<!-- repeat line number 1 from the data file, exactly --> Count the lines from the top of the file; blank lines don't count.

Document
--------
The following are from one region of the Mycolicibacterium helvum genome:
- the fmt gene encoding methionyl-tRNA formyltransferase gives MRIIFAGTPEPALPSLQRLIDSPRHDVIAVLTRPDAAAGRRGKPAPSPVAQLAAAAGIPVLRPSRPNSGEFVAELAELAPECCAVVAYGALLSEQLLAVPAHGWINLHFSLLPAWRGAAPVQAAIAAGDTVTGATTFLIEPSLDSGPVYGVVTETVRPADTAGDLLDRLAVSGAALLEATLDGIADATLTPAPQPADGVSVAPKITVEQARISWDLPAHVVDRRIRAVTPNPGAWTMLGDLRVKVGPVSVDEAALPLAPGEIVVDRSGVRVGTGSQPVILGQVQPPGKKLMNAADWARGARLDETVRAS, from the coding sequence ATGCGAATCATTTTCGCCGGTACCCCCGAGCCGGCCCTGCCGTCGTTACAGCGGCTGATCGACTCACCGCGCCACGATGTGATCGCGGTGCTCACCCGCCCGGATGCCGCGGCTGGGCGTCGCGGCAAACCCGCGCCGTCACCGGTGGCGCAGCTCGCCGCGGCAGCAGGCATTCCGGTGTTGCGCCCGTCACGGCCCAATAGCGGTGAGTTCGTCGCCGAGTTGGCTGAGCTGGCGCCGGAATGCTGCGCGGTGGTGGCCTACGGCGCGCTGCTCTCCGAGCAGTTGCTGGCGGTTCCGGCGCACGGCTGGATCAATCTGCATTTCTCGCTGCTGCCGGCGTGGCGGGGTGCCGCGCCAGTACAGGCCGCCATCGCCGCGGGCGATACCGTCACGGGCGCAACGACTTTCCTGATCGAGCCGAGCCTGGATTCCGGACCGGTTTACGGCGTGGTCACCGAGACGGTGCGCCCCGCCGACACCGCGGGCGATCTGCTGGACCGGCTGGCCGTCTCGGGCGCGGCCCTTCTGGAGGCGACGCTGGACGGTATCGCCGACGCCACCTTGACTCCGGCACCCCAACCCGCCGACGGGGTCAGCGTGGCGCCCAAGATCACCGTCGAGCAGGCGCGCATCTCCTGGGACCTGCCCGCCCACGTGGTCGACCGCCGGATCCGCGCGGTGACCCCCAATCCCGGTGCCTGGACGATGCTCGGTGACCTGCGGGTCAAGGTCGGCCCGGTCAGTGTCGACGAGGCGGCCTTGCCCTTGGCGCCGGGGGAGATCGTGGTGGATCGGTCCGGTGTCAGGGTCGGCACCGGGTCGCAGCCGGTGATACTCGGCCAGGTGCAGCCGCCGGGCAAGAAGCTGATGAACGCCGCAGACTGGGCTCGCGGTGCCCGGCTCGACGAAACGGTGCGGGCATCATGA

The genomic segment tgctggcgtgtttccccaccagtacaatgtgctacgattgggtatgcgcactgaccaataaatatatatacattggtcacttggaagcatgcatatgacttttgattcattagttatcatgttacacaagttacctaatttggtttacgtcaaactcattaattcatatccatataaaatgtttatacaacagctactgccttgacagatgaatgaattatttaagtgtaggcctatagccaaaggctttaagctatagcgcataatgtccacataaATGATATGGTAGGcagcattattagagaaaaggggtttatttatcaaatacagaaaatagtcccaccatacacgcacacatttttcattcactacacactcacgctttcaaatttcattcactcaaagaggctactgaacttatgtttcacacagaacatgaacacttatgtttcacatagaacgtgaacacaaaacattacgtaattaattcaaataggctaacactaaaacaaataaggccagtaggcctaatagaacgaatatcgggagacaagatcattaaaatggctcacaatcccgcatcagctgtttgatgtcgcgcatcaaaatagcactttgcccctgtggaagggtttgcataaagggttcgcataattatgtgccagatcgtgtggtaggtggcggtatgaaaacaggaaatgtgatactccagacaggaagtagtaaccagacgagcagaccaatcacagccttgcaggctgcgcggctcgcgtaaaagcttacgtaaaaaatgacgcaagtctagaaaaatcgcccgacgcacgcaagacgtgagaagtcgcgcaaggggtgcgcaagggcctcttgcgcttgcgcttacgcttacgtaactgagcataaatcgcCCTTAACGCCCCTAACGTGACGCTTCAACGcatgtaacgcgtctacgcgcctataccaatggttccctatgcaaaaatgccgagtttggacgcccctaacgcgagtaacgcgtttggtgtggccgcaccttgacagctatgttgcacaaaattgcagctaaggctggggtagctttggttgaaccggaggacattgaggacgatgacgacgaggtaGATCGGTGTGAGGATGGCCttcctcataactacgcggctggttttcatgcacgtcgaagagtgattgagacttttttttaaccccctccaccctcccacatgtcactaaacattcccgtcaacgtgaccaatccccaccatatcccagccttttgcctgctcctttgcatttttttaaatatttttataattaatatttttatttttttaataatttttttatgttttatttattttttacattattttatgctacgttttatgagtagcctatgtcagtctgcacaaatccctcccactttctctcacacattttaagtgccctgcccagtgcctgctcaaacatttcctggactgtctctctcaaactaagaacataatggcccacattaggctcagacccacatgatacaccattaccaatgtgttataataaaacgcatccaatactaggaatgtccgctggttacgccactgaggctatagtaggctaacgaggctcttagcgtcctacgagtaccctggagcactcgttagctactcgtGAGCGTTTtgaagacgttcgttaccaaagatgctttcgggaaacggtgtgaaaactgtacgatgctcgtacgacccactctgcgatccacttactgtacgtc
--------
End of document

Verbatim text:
The following are from one region of the Mycolicibacterium helvum genome: